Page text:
The demand for the vaccine is becoming clearer. It appears that nations with large production facilities on their territory will fare better than those without. Although the situation is dynamic, changing weekly, it appears there is a clear structure that has emerged over the first few months of 2021. There are several countries with advanced vaccination operations of size and sufficient transparency to make observations about logistics.
The UK was the earliest in the West to approve vaccines and is well-placed to access the Oxford/AstraZeneca vaccine. The UK has embarked on a large and rapid campaign, choosing to use its highly centralised health system which, although slow initially, has provided considerable capacity in terms of vaccination centres and an ability to ramp up supply. By January 23, 2021, 6.8m doses had been administered, ten doses per 100 population.
Still, the vaccination programme has presented several challenges, including issues regarding the production cycle of bio-reactors. Additionally, the system used is not as agile as initially anticipated. Critical hard-to-reach groups such as ‘house-bound’ people over 80 years saw just 50% coverage by mid-January.
Israel has embarked on an aggressive centrally planned, centrally controlled plan of vaccination with an emphasis on fewer, larger vaccination centres. Israel does not have a production facility within its borders and has solely relied on the Pfizer/ BioNtech vaccine to provide 42 doses per 100 population by January 24, 2021. There are suggestions that the country will run out of vaccines sometime in February. However, it was effective in procuring a significant volume in December, despite not producing the vaccine within its borders.
The success of the roll-out of the vaccine is primarily attributed to advance access to the vaccine. However, there are some setbacks. Notably, the use of larger sites can mean less agility, with harder to reach groups, such as the elderly finding access to vaccination sites challenging.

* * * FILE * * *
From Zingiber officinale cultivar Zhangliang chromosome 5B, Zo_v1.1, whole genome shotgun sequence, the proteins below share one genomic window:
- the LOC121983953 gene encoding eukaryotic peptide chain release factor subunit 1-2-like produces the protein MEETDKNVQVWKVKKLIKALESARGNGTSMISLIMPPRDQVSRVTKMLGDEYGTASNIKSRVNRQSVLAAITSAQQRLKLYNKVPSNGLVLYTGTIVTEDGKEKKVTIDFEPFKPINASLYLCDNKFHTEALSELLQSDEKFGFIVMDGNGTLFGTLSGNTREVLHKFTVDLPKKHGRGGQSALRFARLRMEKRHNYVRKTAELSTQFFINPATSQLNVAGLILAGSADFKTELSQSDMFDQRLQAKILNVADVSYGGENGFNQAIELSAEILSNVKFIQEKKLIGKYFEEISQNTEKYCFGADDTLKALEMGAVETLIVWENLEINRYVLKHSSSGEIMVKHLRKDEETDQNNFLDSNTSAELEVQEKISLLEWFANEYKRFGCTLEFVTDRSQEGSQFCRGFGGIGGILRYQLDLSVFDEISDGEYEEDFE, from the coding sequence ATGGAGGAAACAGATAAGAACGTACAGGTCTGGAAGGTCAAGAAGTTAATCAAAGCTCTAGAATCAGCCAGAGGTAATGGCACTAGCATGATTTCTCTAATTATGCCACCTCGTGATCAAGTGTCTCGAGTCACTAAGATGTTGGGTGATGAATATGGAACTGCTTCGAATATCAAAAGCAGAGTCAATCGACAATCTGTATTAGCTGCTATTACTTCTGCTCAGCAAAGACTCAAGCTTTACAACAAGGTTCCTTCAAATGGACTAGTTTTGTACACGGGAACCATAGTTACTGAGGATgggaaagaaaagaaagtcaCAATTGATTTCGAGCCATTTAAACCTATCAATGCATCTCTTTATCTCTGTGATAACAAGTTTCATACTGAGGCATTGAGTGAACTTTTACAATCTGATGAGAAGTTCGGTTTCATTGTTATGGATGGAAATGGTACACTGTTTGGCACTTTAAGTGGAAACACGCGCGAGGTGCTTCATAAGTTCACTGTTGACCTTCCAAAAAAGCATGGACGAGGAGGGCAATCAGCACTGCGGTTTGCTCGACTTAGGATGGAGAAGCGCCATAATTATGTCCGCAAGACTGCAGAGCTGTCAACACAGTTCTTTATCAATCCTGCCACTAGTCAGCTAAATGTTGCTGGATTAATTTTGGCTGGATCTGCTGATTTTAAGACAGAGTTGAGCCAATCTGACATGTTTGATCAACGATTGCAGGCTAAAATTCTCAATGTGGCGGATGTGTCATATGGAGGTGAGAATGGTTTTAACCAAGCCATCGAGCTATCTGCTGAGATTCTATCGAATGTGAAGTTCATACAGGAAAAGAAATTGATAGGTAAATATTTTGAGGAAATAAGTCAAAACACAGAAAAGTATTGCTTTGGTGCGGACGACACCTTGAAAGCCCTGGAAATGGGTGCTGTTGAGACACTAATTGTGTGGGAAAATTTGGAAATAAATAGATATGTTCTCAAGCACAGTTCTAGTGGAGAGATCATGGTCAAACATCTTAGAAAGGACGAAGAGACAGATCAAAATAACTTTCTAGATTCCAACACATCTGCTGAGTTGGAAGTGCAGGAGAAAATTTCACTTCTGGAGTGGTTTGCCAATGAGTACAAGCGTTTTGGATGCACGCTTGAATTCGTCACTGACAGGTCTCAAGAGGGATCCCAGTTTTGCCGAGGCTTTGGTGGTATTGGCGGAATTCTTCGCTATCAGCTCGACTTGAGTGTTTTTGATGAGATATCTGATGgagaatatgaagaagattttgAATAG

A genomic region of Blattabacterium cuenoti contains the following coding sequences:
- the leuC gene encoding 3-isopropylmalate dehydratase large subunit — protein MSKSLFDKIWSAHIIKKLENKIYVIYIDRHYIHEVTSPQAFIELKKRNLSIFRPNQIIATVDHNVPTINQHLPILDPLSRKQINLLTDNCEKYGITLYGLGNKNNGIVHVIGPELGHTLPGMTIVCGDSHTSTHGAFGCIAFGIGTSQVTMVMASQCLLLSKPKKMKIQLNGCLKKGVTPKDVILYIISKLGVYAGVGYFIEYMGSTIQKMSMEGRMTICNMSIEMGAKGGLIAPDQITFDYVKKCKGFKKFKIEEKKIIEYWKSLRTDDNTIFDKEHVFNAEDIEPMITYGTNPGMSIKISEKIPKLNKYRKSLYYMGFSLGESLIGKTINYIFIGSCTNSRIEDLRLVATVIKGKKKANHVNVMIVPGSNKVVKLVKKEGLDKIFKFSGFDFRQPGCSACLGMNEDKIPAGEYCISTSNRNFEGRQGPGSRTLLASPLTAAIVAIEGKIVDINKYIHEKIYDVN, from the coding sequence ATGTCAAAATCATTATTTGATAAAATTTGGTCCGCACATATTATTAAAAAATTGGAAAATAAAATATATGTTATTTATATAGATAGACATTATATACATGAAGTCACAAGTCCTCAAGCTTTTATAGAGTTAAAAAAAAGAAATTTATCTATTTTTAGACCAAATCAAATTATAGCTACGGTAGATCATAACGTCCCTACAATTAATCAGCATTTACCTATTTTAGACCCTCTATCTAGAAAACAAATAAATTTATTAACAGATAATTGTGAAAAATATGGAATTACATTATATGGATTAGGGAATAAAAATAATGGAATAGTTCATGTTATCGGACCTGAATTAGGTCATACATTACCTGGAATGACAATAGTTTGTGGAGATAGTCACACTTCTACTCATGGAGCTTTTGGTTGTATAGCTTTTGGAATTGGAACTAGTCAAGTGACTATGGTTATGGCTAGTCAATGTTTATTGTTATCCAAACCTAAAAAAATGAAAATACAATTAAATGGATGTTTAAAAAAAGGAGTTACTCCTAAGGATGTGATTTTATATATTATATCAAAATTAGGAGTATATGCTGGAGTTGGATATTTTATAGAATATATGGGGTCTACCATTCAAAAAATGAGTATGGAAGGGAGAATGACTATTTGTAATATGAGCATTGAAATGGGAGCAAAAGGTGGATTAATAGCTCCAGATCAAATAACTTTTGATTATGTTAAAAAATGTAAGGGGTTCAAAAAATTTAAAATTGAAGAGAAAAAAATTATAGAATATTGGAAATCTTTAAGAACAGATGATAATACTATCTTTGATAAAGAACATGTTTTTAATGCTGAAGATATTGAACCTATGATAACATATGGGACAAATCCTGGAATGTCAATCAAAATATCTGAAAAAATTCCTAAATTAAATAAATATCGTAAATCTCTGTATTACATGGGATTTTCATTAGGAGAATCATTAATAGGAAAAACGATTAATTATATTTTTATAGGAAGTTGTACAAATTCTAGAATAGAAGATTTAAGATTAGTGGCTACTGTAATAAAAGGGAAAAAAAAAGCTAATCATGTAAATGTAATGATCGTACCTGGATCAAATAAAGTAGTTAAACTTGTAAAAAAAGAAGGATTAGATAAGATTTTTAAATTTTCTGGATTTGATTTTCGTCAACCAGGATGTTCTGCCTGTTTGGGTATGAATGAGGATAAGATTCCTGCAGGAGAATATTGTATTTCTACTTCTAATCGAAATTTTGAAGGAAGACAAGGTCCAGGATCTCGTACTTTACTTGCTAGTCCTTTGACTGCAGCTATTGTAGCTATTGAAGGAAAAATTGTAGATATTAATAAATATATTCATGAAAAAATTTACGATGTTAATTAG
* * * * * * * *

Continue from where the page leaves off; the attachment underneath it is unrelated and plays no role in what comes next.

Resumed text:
Although the US has a fragmented healthcare system, both in terms of healthcare providers and the organisation at State – as opposed to Federal – level, it has been relatively successful in terms of the volume of vaccinations it has distributed. By the first few weeks of January, the US had given doses totalling 20.5m (as of January 23, 2021), representing 6.2 doses per 100 population.
The US has a major advantage in terms of access to production. It dominates access to the Pfizer/ BioNtech vaccine with production from the Pfizer Kalamazoo facility predominantly serving US needs. The Federal government has also negotiated access to the Moderna vaccine which has a production facility in New Hampshire as well as one in Switzerland. If the US authorities approve the AstraZeneca vaccine, this can be supplied from the AstraZeneca facility in Maryland, while the Johnson & Johnson/Janssen vaccine will also be supplied from the US.
However, despite being the largest vaccinator, the criteria for vaccine deployment varies between states and it is unclear whether the various approaches are effective at reaching priority groups.
COVID-19 will be with the world for much of 2021 and beyond. The tools to combat the pandemic are substantial. However, the logistics of production and deployment remain problematic. The three case studies highlight that the actual logistics of vaccines is not overly difficult. Instead, the issue lies within the healthcare structures that are not orientated towards such operations, despite being familiar with other vaccination activities.
Source: Transport Intelligence, February 4, 2021
Author: Transport Intelligence
This brief has been taken from a larger paper, ‘Covid-19: The Challenge of Vaccinating the World’ written by Ti Insight’s Chief Analyst, Thomas Cullen. This paper is available exclusively to GSCi subscribers. Each week, Ti’s team of senior analysts and industry experts deliver analysis covering the latest logistics and supply chain trends exclusively to users of GSCi.
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